Docchris, I think you have a good idea, but I’m not sure how practical it is.
As I’m sure you know, most electronic components have a U-shaped failure curve, with a certain amount of infant mortality, a lengthy period of good performance, followed by old-age failures. The question is how long does it take for the infant mortality problems to reveal themselves? Sure, if it is DOA, that’s easy to spot, but if there is a leaky capacitor, or a spindle bearing that only got 80% or the right amount of lubricant on it, how are you going to know – those things might not fail or a month or two? In other words, I think it is unlikely that a single day’s worth of testing would be likely to reveal anything, and perhaps not even a week.
Knowing you from your posts over the last year, I’m pretty confident that you have all of the data on your DroboPro backed up somewhere else as well (hopefully off-site), so that you aren’t at risk of a single catastrophic failure. If not, that’s something that you might want to address, urgently!
Regrettably, in my case I didn’t think through these issues well enough, and wasted time upgrading my DroboPro multiple times. (Yes, I had an existing backup. Or two. Or three!)
Finally, I did what I should have done in the beginning, and that was to remove all four 1 TB drives from a Drobo V2 and put them aside, then put four 2 TB drives in the V2 (my ArchiveDrobo), then copy all of the data from the DroboPro to the expanded V2 (much faster than rebuilding it).
Then I took the old 1 TB drives and added them to the DroboPro to increase the capacity that I would loose by turning on dual disk redundancy. After adding the first one, I turned on dual drive redundancy, and then added the remaining three all at once, so that it could rebuild quickly.
Shortly thereafter, I got an error message concerning one of the original 1TB drives, now about 18 months old. I sent the Diagnostic log into Tech Support, and they confirmed that one drive had taken too long to respond, and that another drive was “being watched” and looked like it might be about to fail. I therefore bought two more 2 TB drives, and replaced the two suspect 1 TB drives, one at a time (in order to maintain the dual drive redundancy).
Since then, I’ve taken those two WD drives, plus a 1TB Hitachi drive that I salvaged from my TimeCapsule after the power supply failed, and I’ve put them in a Drobo that I can play with. I’m using it for Time Machine for my MacMini, but there really isn’t any data on the Mac Mini, so if those drives were to fail it wouldn’t be catastrophic.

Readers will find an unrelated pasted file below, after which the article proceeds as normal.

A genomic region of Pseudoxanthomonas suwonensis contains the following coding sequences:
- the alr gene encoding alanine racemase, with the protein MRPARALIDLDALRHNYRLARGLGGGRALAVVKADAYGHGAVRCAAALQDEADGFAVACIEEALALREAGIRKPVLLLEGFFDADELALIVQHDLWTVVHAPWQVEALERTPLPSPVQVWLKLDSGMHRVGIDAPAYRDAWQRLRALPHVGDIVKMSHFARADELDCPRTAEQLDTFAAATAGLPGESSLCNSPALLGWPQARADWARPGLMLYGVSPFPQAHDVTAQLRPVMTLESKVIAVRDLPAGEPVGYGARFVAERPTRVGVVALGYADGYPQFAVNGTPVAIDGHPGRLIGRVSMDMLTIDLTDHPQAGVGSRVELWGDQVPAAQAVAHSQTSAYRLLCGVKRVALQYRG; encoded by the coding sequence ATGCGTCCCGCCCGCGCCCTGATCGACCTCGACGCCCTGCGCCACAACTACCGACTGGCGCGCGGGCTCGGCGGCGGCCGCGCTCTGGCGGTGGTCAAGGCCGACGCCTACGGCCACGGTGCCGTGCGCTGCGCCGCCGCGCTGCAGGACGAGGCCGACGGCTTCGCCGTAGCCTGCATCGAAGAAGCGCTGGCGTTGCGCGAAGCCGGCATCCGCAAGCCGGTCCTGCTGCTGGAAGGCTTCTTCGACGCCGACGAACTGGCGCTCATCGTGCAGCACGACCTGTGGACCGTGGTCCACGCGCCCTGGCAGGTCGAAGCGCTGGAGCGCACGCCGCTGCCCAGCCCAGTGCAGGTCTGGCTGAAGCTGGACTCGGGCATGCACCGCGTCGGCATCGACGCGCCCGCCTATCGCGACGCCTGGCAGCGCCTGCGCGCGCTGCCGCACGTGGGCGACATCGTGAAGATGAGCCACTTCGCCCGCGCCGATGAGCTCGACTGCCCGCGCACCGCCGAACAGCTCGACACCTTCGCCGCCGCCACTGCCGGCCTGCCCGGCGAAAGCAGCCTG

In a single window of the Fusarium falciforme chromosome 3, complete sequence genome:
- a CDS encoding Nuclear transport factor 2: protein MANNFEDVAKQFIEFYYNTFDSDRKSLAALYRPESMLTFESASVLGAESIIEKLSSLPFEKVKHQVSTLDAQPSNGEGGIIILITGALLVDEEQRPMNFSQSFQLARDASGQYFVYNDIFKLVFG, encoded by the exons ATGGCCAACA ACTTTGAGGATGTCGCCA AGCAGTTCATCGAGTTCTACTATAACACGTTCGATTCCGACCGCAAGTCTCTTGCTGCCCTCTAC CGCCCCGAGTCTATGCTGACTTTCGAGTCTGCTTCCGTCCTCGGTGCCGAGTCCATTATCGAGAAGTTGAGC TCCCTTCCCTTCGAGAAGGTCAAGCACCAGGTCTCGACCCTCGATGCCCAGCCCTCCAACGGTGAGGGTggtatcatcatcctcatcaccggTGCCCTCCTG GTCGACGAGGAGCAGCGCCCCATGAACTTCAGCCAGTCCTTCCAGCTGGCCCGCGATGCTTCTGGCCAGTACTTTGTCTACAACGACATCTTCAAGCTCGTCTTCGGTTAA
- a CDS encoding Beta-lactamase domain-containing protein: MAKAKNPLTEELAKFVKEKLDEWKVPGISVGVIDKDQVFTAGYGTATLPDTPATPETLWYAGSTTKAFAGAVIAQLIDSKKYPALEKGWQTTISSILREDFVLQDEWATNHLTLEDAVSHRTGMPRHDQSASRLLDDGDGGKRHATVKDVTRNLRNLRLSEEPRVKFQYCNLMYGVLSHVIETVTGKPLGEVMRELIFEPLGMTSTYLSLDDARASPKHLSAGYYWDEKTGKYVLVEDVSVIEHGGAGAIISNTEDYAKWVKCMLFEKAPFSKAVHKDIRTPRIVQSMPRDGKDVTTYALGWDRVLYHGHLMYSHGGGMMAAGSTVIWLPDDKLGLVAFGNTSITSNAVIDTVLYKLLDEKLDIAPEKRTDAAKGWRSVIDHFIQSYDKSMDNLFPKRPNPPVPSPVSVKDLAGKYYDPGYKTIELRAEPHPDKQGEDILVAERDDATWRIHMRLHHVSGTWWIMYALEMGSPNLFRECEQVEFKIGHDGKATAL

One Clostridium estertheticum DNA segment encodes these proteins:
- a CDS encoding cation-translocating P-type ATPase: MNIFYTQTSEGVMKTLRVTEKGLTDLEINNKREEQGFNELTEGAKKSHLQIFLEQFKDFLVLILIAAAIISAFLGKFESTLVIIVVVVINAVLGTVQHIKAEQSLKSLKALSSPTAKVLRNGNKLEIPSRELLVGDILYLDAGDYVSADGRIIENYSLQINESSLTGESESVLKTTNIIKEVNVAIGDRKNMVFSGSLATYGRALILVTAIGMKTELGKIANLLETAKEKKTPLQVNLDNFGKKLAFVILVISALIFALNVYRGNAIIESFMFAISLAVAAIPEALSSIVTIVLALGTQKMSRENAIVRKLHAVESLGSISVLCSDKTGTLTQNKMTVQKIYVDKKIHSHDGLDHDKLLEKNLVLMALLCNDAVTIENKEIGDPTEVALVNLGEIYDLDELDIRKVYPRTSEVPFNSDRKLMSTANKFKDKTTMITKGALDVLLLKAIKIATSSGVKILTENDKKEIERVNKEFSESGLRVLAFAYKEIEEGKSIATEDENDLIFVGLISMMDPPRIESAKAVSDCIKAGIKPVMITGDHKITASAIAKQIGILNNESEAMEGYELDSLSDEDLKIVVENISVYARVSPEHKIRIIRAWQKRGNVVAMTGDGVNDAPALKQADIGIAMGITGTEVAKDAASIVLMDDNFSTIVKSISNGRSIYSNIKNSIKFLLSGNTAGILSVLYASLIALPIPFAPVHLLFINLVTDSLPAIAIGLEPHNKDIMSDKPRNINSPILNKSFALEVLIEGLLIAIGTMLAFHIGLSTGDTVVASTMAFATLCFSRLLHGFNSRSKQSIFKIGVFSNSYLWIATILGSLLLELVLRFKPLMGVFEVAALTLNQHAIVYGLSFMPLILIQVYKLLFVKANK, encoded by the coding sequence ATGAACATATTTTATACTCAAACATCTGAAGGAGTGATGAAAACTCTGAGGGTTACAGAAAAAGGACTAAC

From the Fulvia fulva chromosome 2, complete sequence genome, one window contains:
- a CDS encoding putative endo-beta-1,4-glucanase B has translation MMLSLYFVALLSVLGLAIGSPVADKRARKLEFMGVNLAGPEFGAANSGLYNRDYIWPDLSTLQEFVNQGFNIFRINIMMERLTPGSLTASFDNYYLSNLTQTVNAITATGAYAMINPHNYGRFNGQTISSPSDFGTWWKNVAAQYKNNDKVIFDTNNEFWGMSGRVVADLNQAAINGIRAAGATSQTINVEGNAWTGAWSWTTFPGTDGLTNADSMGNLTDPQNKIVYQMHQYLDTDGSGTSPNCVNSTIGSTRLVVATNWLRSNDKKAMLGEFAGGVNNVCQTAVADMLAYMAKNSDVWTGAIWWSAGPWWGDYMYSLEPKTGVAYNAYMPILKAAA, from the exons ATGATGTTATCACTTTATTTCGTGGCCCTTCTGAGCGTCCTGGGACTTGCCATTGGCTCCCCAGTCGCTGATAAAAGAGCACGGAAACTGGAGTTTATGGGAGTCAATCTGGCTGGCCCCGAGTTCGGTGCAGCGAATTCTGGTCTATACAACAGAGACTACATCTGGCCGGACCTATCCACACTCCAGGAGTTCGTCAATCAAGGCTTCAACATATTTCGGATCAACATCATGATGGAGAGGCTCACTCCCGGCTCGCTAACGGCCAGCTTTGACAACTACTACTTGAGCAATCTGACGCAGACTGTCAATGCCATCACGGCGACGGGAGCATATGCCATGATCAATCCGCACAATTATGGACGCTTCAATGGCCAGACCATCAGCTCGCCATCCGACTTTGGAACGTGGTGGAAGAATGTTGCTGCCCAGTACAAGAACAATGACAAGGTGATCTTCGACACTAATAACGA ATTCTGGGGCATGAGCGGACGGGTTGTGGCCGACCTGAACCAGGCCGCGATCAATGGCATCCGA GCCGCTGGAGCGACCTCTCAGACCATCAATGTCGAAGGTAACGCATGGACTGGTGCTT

So at the moment, I have four 2TB drives in the V2, with 3.49 TB out of 5.42TB available. I’m using ChronoSync to backup my Mac Pro to that drive.
On the DroboPro, I have six 1TB drives plus two 2TB drives, with 4.16TB used out of 5.38 TB available with dual disk redundancy. I’m using ChronoSync to backup the Mac Pro to the DroboPro as well, and also have a Time Machine volume on that drive.
Both the DroboPro and my ArchiveDrobo contain multiple versions of all of my data, snapshots ken roughly six months apart. One of these days, I will have to get serious about data deduplication!
Finally, I am also backing up the Mac Pro to a Drobo V2 connected to my Mac Mini, using CrashPlan+ over the Internet, just to be sure it works. The advantage of CrashPlan+ is that the data on the disk is encrypted, which is importance since the Mac Mini is exposed to the Internet.
Once everything is synchronized, I will be able to access data from my office (via XP), or when I’m on a trip (via my MacBook), and no other solution I have found allows that on a cross-platform basis. However, because I am deliberately doing this over the Internet, I am limited to my uplink speed of 2 mbps, and I’m averaging about 1.5 Mbps. And at that rate, 20GB files take a long time!